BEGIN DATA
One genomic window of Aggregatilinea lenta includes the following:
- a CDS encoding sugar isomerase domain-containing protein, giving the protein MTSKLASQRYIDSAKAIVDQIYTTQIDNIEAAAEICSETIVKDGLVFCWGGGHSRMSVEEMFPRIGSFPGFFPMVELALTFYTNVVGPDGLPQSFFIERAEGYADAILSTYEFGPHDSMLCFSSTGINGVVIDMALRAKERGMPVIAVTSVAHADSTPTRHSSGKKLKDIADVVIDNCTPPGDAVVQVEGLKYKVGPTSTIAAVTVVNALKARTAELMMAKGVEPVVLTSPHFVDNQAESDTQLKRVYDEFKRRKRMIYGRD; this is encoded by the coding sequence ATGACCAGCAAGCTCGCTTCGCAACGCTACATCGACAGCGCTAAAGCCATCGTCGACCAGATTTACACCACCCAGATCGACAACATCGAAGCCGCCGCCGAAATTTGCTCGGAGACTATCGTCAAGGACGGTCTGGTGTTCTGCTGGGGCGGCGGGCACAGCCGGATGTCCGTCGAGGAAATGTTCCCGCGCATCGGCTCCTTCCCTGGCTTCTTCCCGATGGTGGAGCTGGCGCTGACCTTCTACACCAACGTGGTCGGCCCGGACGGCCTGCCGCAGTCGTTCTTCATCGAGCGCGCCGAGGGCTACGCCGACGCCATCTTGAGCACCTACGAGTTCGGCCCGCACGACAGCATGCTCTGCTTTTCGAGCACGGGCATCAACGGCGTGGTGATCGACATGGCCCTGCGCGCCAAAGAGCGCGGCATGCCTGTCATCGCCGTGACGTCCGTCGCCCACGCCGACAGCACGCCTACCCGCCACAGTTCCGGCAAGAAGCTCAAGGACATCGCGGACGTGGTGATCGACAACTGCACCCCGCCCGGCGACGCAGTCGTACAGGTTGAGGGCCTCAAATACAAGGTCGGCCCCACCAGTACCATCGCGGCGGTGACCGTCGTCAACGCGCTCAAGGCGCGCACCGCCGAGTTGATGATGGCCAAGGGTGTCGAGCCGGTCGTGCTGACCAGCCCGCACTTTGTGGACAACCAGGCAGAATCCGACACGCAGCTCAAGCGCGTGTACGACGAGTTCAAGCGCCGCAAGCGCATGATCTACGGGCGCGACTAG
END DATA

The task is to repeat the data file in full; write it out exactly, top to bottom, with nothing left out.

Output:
One genomic window of Aggregatilinea lenta includes the following:
- a CDS encoding sugar isomerase domain-containing protein, giving the protein MTSKLASQRYIDSAKAIVDQIYTTQIDNIEAAAEICSETIVKDGLVFCWGGGHSRMSVEEMFPRIGSFPGFFPMVELALTFYTNVVGPDGLPQSFFIERAEGYADAILSTYEFGPHDSMLCFSSTGINGVVIDMALRAKERGMPVIAVTSVAHADSTPTRHSSGKKLKDIADVVIDNCTPPGDAVVQVEGLKYKVGPTSTIAAVTVVNALKARTAELMMAKGVEPVVLTSPHFVDNQAESDTQLKRVYDEFKRRKRMIYGRD; this is encoded by the coding sequence ATGACCAGCAAGCTCGCTTCGCAACGCTACATCGACAGCGCTAAAGCCATCGTCGACCAGATTTACACCACCCAGATCGACAACATCGAAGCCGCCGCCGAAATTTGCTCGGAGACTATCGTCAAGGACGGTCTGGTGTTCTGCTGGGGCGGCGGGCACAGCCGGATGTCCGTCGAGGAAATGTTCCCGCGCATCGGCTCCTTCCCTGGCTTCTTCCCGATGGTGGAGCTGGCGCTGACCTTCTACACCAACGTGGTCGGCCCGGACGGCCTGCCGCAGTCGTTCTTCATCGAGCGCGCCGAGGGCTACGCCGACGCCATCTTGAGCACCTACGAGTTCGGCCCGCACGACAGCATGCTCTGCTTTTCGAGCACGGGCATCAACGGCGTGGTGATCGACATGGCCCTGCGCGCCAAAGAGCGCGGCATGCCTGTCATCGCCGTGACGTCCGTCGCCCACGCCGACAGCACGCCTACCCGCCACAGTTCCGGCAAGAAGCTCAAGGACATCGCGGACGTGGTGATCGACAACTGCACCCCGCCCGGCGACGCAGTCGTACAGGTTGAGGGCCTCAAATACAAGGTCGGCCCCACCAGTACCATCGCGGCGGTGACCGTCGTCAACGCGCTCAAGGCGCGCACCGCCGAGTTGATGATGGCCAAGGGTGTCGAGCCGGTCGTGCTGACCAGCCCGCACTTTGTGGACAACCAGGCAGAATCCGACACGCAGCTCAAGCGCGTGTACGACGAGTTCAAGCGCCGCAAGCGCATGATCTACGGGCGCGACTAG